WE HADN’T come across the Leed Gallery before; it’s down beyond the market and bus station, not far from the West Yorkshire Playhouse and the BBC.
The current show, The Illustrators, is fascinating. It includes a selection of work by – mainly – children’s book illustrators of the last one hundred years, almost all British, including Quentin Blake, E. H. Shepard, Heath Robinson, Kate Greenway, Emmett, Ronald Searle, Thelwell and a cell from Walt Disney’s Snow White.
It’s a great opportunity to see the artwork at it’s original size, in the original media before it went into print. There are few obvious corrections as these illustrators are fluent in creating imagined worlds.
Of course, in a galley, you’re seeing individual illustrations out of their context on the page and away from the sequence of drawings that told the story. For all the imagination that goes into them, there can be a sweet, wistful sameness about the mostly comfortable fantasy world of childrens stories. But I’ve got to remember the purpose of these illustrations wasn’t to entertain professional illustrators like myself; they were designed with a specific readership in mind.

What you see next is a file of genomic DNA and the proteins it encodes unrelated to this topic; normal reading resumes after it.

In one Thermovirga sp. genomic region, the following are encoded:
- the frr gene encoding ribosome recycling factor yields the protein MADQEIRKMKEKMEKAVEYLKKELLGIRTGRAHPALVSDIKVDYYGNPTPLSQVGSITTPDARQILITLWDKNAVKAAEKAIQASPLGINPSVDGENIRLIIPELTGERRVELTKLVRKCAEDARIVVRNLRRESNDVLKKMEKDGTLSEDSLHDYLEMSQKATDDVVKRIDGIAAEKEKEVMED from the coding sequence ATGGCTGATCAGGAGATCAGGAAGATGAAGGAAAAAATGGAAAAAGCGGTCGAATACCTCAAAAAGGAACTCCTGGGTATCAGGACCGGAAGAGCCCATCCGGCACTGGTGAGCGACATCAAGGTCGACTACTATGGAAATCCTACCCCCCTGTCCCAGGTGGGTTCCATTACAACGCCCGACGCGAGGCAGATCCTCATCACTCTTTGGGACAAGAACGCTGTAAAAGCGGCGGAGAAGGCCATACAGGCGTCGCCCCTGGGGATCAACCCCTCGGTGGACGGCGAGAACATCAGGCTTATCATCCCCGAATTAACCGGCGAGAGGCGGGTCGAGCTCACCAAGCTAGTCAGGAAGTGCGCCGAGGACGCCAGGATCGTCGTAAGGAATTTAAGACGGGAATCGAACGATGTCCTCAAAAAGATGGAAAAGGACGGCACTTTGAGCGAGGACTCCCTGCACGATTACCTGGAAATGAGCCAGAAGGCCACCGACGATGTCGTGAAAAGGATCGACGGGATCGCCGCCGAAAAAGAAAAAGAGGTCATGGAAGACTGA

For myself as a child, the only illustrated books that I would ever spend my pocket money and book tokens on would be those about natural history, prehistory or history. I was unaware at the time that a great deal of imagination goes into making the ‘real’ worlds of history and nature believable. I’m thinking of illustrators Charles Tunicliffe, Carrol Lane Fenton and Denys Ovenden who illustrated, respectively What to Look for in Spring, Prehistoric World and Looking at History; from Cavemen to Vikings, to give just one example from each.